In the final weeks of the War in Europe, the German Navy sought to repeat the successes of 1942’s Operation Drumbeat by sending U-boats to intercept and sink merchant shipping along the American eastern seaboard. Kapitanleutnant Thilo Bode and the crew of U-858 was assigned a role in this operation. U-858 was a Type IXC/40 submarine that had only one previous war patrol to its credit. Bode’s crew had not sunk or damaged any Allied vessels in that initial patrol, and even getting to the East Coast was a tremendous gamble, given the depth and power of the Allied anti-submarine defenses in the North Atlantic by 1945.
Bode was an intelligent officer, a tall Bavarian who stayed clean shaven while the rest of his crew grew beards. When he left on this last desperate mission, he knew Germany was doomed to defeat. For six weeks, he played cat-and-mouse games with Allied anti-submarine patrols, but failed to attack any vessels.
On May 14, 1945, after receiving a radio message from Germany ordering all warships to stand down and surrender, he and his crew surrendered to the destroyer escort, U.S.S. Pillsbury off Cape May, New Jersey. An American boarding party went aboard and took control of the U-boat, raising the Stars & Stripes over her conning tower. Bode and most of the crew were then taken off the U-boat, but a few were kept aboard as prisoners, just to ensure there had been no effort to sabotage the vessel with timed charges.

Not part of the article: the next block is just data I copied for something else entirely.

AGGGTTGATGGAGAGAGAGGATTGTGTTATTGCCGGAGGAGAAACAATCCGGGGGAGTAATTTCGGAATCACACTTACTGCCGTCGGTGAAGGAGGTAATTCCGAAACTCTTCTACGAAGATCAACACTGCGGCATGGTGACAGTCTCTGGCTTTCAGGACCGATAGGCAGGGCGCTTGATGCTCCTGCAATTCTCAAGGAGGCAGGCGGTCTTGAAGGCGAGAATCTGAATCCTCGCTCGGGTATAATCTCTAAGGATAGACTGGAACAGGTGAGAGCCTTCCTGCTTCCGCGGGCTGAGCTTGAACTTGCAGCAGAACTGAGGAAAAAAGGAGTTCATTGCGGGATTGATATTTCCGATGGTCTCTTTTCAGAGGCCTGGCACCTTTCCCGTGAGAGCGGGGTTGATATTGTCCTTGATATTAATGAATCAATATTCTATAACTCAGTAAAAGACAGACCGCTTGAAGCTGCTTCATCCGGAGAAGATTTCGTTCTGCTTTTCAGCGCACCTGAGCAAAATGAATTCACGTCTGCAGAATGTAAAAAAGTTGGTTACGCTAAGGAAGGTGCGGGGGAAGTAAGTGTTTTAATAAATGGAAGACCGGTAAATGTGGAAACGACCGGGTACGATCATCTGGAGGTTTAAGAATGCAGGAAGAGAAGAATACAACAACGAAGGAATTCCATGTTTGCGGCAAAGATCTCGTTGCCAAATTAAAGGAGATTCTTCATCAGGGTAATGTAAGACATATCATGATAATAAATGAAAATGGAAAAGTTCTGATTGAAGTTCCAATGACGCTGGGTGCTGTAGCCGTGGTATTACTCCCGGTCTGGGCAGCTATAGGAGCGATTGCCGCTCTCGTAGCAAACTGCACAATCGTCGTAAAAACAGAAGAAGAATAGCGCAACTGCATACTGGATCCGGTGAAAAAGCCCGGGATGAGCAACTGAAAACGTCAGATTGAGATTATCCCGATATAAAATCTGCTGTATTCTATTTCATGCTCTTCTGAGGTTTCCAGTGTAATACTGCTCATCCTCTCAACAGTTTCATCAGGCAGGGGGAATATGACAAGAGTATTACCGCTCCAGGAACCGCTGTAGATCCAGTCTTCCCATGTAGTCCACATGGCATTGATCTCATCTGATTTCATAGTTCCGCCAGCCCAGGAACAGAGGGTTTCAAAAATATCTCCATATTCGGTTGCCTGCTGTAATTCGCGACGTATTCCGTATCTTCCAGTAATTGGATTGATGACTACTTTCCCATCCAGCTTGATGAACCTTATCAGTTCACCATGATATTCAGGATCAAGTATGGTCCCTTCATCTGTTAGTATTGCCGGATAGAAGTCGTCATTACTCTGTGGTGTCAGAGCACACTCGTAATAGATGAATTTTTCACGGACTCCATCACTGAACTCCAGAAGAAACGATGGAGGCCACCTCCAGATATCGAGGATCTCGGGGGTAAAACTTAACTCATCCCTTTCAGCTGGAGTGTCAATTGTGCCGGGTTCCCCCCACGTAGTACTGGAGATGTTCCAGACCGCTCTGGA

U-858 became a celebrated prize of war in the United States. She was taken to Fort Miles, Delaware, where Bode officially surrendered his command to the United States Navy in a ceremony that has subsequently been recreated on the event’s anniversary by local reenactors.
After the surrender, Bode offered to take his U-boat and join the U.S. Navy’s fight against Japan in the Pacific. The U.S. Navy refused, and the boat was to never see combat again. In 1947, it was sunk during a live fire torpedo exercise by the USN submarine, Sirago.